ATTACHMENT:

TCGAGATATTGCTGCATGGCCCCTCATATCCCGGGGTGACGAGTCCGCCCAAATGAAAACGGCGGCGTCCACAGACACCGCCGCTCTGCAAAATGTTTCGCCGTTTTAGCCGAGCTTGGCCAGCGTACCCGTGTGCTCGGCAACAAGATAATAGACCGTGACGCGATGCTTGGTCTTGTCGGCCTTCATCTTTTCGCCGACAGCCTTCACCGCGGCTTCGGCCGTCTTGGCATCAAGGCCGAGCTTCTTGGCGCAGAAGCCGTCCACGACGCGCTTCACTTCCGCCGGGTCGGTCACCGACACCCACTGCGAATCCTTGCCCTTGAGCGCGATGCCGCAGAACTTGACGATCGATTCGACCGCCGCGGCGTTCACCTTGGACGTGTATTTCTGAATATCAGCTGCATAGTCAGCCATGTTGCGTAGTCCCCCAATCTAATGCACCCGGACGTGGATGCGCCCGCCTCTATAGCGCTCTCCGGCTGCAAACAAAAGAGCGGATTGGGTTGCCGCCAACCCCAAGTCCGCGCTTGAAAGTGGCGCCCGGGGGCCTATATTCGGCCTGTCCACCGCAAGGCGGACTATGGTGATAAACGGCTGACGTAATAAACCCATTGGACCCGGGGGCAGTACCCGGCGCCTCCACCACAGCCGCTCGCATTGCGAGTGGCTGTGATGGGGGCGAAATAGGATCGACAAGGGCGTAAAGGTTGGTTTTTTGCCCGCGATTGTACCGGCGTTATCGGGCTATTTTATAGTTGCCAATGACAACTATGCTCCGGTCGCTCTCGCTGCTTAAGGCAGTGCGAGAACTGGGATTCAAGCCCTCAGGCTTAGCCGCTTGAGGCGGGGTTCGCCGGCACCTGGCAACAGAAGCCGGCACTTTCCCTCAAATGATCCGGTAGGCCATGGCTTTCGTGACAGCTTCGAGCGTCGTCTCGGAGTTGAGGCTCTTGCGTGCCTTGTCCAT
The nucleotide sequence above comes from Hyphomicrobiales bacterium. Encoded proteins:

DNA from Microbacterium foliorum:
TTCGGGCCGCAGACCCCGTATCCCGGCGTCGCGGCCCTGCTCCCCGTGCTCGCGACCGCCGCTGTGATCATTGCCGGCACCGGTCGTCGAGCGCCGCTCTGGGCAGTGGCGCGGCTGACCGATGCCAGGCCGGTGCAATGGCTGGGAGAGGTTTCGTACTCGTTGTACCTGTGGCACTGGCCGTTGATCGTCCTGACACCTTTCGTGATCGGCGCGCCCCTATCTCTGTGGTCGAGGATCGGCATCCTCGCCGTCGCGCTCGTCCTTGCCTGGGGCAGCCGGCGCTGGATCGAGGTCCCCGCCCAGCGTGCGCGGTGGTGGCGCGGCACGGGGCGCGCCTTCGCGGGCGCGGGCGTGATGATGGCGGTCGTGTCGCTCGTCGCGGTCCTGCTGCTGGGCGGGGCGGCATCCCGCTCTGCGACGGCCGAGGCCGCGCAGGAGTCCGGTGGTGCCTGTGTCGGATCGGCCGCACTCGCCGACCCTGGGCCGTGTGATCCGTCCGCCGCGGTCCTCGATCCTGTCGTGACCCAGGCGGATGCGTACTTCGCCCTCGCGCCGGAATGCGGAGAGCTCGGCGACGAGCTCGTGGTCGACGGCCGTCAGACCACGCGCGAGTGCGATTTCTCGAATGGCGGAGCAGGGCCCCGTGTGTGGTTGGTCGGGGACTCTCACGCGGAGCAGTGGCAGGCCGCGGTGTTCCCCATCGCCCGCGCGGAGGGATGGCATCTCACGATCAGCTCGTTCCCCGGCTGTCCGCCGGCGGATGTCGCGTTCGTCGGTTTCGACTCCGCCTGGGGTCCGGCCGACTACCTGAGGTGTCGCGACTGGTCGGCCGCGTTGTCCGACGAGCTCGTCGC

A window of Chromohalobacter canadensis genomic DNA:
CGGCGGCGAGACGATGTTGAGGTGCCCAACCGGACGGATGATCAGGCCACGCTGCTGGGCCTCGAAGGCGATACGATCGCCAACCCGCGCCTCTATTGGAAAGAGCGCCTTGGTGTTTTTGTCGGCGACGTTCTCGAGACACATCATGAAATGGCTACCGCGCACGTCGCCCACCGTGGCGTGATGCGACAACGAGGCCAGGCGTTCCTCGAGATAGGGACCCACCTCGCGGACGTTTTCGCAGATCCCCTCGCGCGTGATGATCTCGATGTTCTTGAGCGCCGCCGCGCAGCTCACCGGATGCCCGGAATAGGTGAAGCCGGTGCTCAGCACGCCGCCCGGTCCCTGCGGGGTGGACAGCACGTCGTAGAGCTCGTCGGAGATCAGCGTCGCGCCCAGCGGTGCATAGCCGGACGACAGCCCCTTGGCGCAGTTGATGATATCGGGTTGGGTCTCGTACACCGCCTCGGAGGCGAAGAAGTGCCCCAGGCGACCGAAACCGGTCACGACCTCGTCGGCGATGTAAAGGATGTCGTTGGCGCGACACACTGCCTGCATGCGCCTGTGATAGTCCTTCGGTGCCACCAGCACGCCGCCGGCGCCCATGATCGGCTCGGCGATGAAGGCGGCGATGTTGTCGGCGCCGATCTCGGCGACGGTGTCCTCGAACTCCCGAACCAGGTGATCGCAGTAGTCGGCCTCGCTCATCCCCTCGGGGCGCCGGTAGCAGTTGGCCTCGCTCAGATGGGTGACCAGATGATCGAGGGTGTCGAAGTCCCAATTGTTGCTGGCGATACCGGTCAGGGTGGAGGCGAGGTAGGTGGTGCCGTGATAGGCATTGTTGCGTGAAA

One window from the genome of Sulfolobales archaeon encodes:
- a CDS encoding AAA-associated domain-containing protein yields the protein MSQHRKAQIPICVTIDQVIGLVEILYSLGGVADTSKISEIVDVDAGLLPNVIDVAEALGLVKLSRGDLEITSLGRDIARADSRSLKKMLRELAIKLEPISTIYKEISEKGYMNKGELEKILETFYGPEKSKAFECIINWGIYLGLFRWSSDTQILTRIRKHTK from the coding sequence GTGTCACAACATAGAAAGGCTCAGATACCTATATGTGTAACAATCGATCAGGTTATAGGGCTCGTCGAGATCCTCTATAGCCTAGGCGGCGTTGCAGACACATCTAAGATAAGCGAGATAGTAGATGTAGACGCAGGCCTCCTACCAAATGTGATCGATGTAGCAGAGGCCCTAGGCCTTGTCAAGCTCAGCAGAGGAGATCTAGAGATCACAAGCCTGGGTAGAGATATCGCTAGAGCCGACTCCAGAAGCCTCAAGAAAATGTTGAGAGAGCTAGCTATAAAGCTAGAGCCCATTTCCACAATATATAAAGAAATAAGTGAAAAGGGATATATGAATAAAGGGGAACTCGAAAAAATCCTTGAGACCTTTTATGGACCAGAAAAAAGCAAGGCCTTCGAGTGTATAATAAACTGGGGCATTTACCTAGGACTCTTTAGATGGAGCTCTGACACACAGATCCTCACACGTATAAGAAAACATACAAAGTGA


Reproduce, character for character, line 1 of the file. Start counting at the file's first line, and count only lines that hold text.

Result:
TCGAGATATTGCTGCATGGCCCCTCATATCCCGGGGTGACGAGTCCGCCCAAATGAAAACGGCGGCGTCCACAGACACCGCCGCTCTGCAAAATGTTTCGCCGTTTTAGCCGAGCTTGGCCAGCGTACCCGTGTGCTCGGCAACAAGATAATAGACCGTGACGCGATGCTTGGTCTTGTCGGCCTTCATCTTTTCGCCGACAGCCTTCACCGCGGCTTCGGCCGTCTTGGCATCAAGGCCGAGCTTCTTGGCGCAGAAGCCGTCCACGACGCGCTTCACTTCCGCCGGGTCGGTCACCGACACCCACTGCGAATCCTTGCCCTTGAGCGCGATGCCGCAGAACTTGACGATCGATTCGACCGCCGCGGCGTTCACCTTGGACGTGTATTTCTGAATATCAGCTGCATAGTCAGCCATGTTGCGTAGTCCCCCAATCTAATGCACCCGGACGTGGATGCGCCCGCCTCTATAGCGCTCTCCGGCTGCAAACAAAAGAGCGGATTGGGTTGCCGCCAACCCCAAGTCCGCGCTTGAAAGTGGCGCCCGGGGGCCTATATTCGGCCTGTCCACCGCAAGGCGGACTATGGTGATAAACGGCTGACGTAATAAACCCATTGGACCCGGGGGCAGTACCCGGCGCCTCCACCACAGCCGCTCGCATTGCGAGTGGCTGTGATGGGGGCGAAATAGGATCGACAAGGGCGTAAAGGTTGGTTTTTTGCCCGCGATTGTACCGGCGTTATCGGGCTATTTTATAGTTGCCAATGACAACTATGCTCCGGTCGCTCTCGCTGCTTAAGGCAGTGCGAGAACTGGGATTCAAGCCCTCAGGCTTAGCCGCTTGAGGCGGGGTTCGCCGGCACCTGGCAACAGAAGCCGGCACTTTCCCTCAAATGATCCGGTAGGCCATGGCTTTCGTGACAGCTTCGAGCGTCGTCTCGGAGTTGAGGCTCTTGCGTGCCTTGTCCAT